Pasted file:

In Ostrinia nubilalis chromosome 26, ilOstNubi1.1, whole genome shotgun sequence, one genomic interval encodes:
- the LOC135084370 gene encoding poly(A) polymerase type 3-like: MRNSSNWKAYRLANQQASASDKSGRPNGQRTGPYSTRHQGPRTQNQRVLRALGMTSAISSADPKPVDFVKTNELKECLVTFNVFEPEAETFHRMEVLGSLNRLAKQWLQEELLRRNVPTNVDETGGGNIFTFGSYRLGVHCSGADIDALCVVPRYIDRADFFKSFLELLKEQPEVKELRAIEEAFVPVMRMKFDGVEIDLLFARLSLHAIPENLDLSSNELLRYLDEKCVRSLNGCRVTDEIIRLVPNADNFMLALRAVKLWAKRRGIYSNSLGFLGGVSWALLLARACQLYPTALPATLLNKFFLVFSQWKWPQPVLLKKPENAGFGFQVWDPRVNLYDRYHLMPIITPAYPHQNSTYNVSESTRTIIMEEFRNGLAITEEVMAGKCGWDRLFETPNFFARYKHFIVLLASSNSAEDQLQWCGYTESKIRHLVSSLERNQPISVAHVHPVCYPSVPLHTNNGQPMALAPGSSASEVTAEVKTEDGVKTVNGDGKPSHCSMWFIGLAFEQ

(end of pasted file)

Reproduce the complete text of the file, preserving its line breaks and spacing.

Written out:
In Ostrinia nubilalis chromosome 26, ilOstNubi1.1, whole genome shotgun sequence, one genomic interval encodes:
- the LOC135084370 gene encoding poly(A) polymerase type 3-like: MRNSSNWKAYRLANQQASASDKSGRPNGQRTGPYSTRHQGPRTQNQRVLRALGMTSAISSADPKPVDFVKTNELKECLVTFNVFEPEAETFHRMEVLGSLNRLAKQWLQEELLRRNVPTNVDETGGGNIFTFGSYRLGVHCSGADIDALCVVPRYIDRADFFKSFLELLKEQPEVKELRAIEEAFVPVMRMKFDGVEIDLLFARLSLHAIPENLDLSSNELLRYLDEKCVRSLNGCRVTDEIIRLVPNADNFMLALRAVKLWAKRRGIYSNSLGFLGGVSWALLLARACQLYPTALPATLLNKFFLVFSQWKWPQPVLLKKPENAGFGFQVWDPRVNLYDRYHLMPIITPAYPHQNSTYNVSESTRTIIMEEFRNGLAITEEVMAGKCGWDRLFETPNFFARYKHFIVLLASSNSAEDQLQWCGYTESKIRHLVSSLERNQPISVAHVHPVCYPSVPLHTNNGQPMALAPGSSASEVTAEVKTEDGVKTVNGDGKPSHCSMWFIGLAFEQ